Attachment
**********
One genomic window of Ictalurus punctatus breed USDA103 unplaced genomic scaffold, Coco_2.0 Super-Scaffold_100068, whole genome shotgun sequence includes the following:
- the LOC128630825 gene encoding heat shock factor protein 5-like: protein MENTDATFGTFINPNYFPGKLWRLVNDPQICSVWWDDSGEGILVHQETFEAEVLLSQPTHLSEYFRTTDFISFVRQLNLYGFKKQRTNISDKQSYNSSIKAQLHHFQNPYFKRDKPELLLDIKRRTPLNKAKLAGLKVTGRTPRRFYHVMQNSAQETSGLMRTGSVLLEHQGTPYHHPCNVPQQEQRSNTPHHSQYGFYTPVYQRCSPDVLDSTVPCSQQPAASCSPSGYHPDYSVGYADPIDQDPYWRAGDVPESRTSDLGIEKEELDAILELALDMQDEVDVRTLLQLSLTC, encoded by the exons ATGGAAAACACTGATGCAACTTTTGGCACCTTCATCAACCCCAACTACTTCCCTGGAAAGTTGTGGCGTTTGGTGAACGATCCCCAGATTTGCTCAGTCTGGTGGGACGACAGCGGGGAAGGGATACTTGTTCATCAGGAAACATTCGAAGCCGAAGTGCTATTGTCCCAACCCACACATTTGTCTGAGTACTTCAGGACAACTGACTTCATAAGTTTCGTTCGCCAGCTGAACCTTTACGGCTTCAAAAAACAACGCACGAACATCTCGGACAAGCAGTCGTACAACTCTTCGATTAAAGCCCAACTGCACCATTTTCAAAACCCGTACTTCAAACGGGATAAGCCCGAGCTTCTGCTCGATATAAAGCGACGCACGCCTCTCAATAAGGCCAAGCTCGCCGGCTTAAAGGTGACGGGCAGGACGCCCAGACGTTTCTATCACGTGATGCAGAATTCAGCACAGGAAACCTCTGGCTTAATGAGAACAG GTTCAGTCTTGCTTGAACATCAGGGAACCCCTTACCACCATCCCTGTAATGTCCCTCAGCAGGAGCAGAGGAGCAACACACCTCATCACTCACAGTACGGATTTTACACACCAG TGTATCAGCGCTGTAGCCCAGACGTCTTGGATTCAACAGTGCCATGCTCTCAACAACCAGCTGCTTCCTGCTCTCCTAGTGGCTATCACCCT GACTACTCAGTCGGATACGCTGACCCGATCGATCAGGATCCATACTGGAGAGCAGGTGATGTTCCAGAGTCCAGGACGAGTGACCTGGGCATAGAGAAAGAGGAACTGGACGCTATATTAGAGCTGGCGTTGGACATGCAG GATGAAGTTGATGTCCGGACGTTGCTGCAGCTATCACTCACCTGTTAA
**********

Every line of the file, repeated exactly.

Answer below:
One genomic window of Ictalurus punctatus breed USDA103 unplaced genomic scaffold, Coco_2.0 Super-Scaffold_100068, whole genome shotgun sequence includes the following:
- the LOC128630825 gene encoding heat shock factor protein 5-like: protein MENTDATFGTFINPNYFPGKLWRLVNDPQICSVWWDDSGEGILVHQETFEAEVLLSQPTHLSEYFRTTDFISFVRQLNLYGFKKQRTNISDKQSYNSSIKAQLHHFQNPYFKRDKPELLLDIKRRTPLNKAKLAGLKVTGRTPRRFYHVMQNSAQETSGLMRTGSVLLEHQGTPYHHPCNVPQQEQRSNTPHHSQYGFYTPVYQRCSPDVLDSTVPCSQQPAASCSPSGYHPDYSVGYADPIDQDPYWRAGDVPESRTSDLGIEKEELDAILELALDMQDEVDVRTLLQLSLTC, encoded by the exons ATGGAAAACACTGATGCAACTTTTGGCACCTTCATCAACCCCAACTACTTCCCTGGAAAGTTGTGGCGTTTGGTGAACGATCCCCAGATTTGCTCAGTCTGGTGGGACGACAGCGGGGAAGGGATACTTGTTCATCAGGAAACATTCGAAGCCGAAGTGCTATTGTCCCAACCCACACATTTGTCTGAGTACTTCAGGACAACTGACTTCATAAGTTTCGTTCGCCAGCTGAACCTTTACGGCTTCAAAAAACAACGCACGAACATCTCGGACAAGCAGTCGTACAACTCTTCGATTAAAGCCCAACTGCACCATTTTCAAAACCCGTACTTCAAACGGGATAAGCCCGAGCTTCTGCTCGATATAAAGCGACGCACGCCTCTCAATAAGGCCAAGCTCGCCGGCTTAAAGGTGACGGGCAGGACGCCCAGACGTTTCTATCACGTGATGCAGAATTCAGCACAGGAAACCTCTGGCTTAATGAGAACAG GTTCAGTCTTGCTTGAACATCAGGGAACCCCTTACCACCATCCCTGTAATGTCCCTCAGCAGGAGCAGAGGAGCAACACACCTCATCACTCACAGTACGGATTTTACACACCAG TGTATCAGCGCTGTAGCCCAGACGTCTTGGATTCAACAGTGCCATGCTCTCAACAACCAGCTGCTTCCTGCTCTCCTAGTGGCTATCACCCT GACTACTCAGTCGGATACGCTGACCCGATCGATCAGGATCCATACTGGAGAGCAGGTGATGTTCCAGAGTCCAGGACGAGTGACCTGGGCATAGAGAAAGAGGAACTGGACGCTATATTAGAGCTGGCGTTGGACATGCAG GATGAAGTTGATGTCCGGACGTTGCTGCAGCTATCACTCACCTGTTAA